Tips For Offering A Valuable Internship Experience

An internship can either be the best experience for marketing students – or a summer in hell.

Take, Gene, for example, the intern who spent his time couriering photos from office to office by bicycle and fetching lunch for co-workers. Or the student who was ignored and unassigned during a six-week internship at a busy corporate marketing department. For some, like Ryan Williams of the MCM League, the experience is enough to sour a person on the corporate experience.

“It was awful,” says Williams, “Which for me was amazing, because I ended up starting my own business to be rid of the politics and the garbage!”

As former interns and professionals who run internship programs will tell you, the key to a successful internship program for all involved is an organized experience with planned, hands-on marketing tasks in addition to the ubiquitous grunt work.

uc“The program should be something structured, with projects that are thought about ahead of time,” says Susan Tull, assistant director of the Haas School of Business at the University of California of Berkeley.

Ms. Tull spent several years running internship programs at Clorox, Oakland, Calif., before taking the UC-Berkeley position, in which she counsels MBA students on internships.

Managing the intern

“There should be a manager in charge of the intern who can provide mentoring. They should have an open door and make sure the intern’s needs are met, that resources are there and that they can connect with the right people,” Ms. Tull says. “And make sure they have a telephone and computer.”

Some larger companies have set up internships that culminate in the interns presenting project results and recommendations to executives, she says.

“What’s really good is if they can get in front of management, so they can get a sense of closure,” Ms. Tull says.

Before choosing an internship, students should have a clear idea of their career goals, since jobs may be available to them at the companies that host their internships.

For instance, students interested in brand management may want to work for marketing departments that handle consumer products, while those interested in strategic marketing may be interested in high-tech business-to-business product marketers, such as computer and peripheral manufacturers.

“The benefit should be if an intern gets a real smattering of general knowledge, what a business-to-business product is all about,” says Rick Kean, executive director of the Business Marketing Association. “The internship is a good idea because that’s the one place students can get real-world experience, or at least a broader understanding of how the real world works.”

Fewer internships available

But Mr. Kean says fewer marketing internships are available to students today than five years ago, possibly due to corporate downsizing and cutbacks.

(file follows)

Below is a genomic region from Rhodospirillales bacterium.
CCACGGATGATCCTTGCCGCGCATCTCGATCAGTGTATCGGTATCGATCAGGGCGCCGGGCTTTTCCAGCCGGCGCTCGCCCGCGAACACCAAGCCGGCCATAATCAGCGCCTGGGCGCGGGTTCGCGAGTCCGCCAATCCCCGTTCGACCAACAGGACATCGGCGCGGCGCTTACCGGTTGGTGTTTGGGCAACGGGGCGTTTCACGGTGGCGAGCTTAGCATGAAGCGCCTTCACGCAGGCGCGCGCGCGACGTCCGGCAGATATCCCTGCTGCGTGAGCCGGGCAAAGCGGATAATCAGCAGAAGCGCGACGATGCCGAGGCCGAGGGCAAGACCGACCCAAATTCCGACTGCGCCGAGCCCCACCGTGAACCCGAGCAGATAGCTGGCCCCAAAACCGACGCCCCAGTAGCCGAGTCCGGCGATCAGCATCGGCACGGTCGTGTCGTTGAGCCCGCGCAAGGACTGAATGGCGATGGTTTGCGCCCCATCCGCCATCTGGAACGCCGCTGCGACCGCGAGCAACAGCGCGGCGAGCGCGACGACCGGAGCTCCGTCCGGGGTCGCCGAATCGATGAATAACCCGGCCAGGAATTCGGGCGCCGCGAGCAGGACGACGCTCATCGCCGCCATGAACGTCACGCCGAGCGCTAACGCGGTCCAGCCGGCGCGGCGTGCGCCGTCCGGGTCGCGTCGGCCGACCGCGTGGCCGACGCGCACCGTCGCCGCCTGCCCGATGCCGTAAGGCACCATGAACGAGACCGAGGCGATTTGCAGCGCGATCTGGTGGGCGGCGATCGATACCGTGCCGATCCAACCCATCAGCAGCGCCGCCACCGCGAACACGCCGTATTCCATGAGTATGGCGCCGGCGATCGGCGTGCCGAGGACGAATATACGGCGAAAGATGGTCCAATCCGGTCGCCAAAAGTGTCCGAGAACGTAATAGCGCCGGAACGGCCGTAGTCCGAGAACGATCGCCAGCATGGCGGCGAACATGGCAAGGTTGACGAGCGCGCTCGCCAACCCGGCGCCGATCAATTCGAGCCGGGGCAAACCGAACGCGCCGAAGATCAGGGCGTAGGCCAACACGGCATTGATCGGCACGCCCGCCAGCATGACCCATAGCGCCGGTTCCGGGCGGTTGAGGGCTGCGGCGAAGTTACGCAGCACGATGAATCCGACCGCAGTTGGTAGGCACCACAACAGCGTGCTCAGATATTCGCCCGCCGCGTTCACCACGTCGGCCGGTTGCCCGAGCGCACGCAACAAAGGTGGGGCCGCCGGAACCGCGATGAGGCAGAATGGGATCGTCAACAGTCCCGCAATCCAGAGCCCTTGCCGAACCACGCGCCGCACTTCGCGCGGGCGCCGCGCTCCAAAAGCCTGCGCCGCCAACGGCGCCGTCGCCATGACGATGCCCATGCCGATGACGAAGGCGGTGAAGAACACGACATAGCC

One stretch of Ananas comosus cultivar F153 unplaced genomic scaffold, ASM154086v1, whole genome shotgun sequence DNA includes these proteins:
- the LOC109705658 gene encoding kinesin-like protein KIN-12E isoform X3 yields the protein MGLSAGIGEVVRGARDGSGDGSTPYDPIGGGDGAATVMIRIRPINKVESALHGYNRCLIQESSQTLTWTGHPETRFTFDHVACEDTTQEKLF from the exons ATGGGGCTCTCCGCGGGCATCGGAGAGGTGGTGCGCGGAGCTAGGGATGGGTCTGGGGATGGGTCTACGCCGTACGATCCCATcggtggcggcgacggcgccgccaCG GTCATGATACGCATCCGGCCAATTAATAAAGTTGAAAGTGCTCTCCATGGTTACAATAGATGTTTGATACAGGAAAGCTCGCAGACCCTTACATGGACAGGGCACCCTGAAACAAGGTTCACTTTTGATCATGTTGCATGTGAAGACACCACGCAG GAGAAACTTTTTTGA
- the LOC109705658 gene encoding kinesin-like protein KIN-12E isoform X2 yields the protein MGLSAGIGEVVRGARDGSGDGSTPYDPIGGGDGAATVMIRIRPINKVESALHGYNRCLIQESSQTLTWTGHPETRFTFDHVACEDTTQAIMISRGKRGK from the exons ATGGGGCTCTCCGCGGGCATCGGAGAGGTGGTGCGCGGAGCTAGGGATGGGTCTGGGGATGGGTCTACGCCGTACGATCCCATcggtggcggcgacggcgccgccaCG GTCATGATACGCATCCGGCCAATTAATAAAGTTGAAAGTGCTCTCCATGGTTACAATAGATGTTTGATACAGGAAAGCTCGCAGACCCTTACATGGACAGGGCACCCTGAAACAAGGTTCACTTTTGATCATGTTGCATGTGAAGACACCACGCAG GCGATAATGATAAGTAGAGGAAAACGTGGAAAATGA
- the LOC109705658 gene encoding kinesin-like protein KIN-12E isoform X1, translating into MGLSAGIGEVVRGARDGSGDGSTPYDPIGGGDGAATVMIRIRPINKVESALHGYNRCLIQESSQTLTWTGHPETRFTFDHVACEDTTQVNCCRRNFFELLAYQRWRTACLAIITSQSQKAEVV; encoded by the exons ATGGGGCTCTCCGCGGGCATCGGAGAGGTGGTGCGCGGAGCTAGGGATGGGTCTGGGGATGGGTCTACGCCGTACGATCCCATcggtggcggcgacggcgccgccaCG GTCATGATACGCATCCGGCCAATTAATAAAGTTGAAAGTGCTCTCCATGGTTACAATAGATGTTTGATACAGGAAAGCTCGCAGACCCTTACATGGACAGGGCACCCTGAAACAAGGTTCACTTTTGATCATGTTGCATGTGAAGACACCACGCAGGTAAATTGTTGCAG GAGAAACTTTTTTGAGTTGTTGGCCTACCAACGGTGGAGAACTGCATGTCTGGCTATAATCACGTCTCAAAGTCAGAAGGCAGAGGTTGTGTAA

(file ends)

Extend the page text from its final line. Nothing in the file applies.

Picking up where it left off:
“Maybe it’s considered a luxury nobody has any money for anymore,” Mr. Kean says.

Still, marketing students are finding internship opportunities. Quintina Sahagun, who recently completed the graduate program for integrated marketing communications at Chicago’s Roosevelt University, interned last summer at CCL Label, a Canadian company with a branch in Itasca, Ill. She said the experience helped her land a job at Quill Corp., Lincolnshire.

“You can see how the principles and textbooks apply with an internship,” Ms. Sahagun said. “I would suggest anyone doing an internship, even if it’s unpaid.”

Ms. Sahagun did support work, wrote articles for trade journals and prepared giveaways for trade-show customers for CCL, which makes packaging and labels for Xerox Corp., Procter & Gamble Co.’s Nyquil and other products.


She says her most interesting and rewarding assignment, however, was investigating a packaging dilemma for Xerox, which led to a major change in the company’s packaging strategy. Consumers were ripping open reams of Xerox paper to see the color, and retailers and distributors were losing money because the paper, once opened, could not be sold.

Ms. Sahagun identified the problems, which Xerox further investigated and then remedied with new packaging that showed paper color on the outside of the package.

Even though Ms. Sahagun enjoyed her experience, she says she still hungered for more information on budgeting, communicating with advertising agencies and working on trade-show strategy beyond “grunt work.”

Brenda Hill, public relations manager for Gibbs & Snell, a business-to-business and industrial PR agency, ran an internship program at a previous job, in which she focused on giving interns valuable, real-world experience as well as clips for their portfolios.

Two of the five interns she mentored received job offers after the internships were over.

“I didn’t believe in making them glorified slaves,” Ms. Hill says. “I used them as workers – they did interviews, took pictures, just as if they were full-time. The big difference was the level of responsibility. The interns have to be supervised a little more closely than a full-time employee.

“Don’t use interns as gophers,” she adds. “They have something to contribute. They can bring some value to the company.”

Setting up an internship program

Are you looking for ways to create a successful internship program? Here are a few ideas:

* Provide each intern with a desk, computer and phone.

* Plan a structured experience, including specific tasks and objectives.

* Assign a mentor/manager to provide assistance. The mentor should have an open-door policy.

* At the end of the internship, have interns present recommendations and findings to management to bring closure to their experience.

* Encourage talented and enthusiastic interns with more challenging work, and possibly a job opportunity at the end of the internship.

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| December 16th, 2015 | Posted in Marketing |

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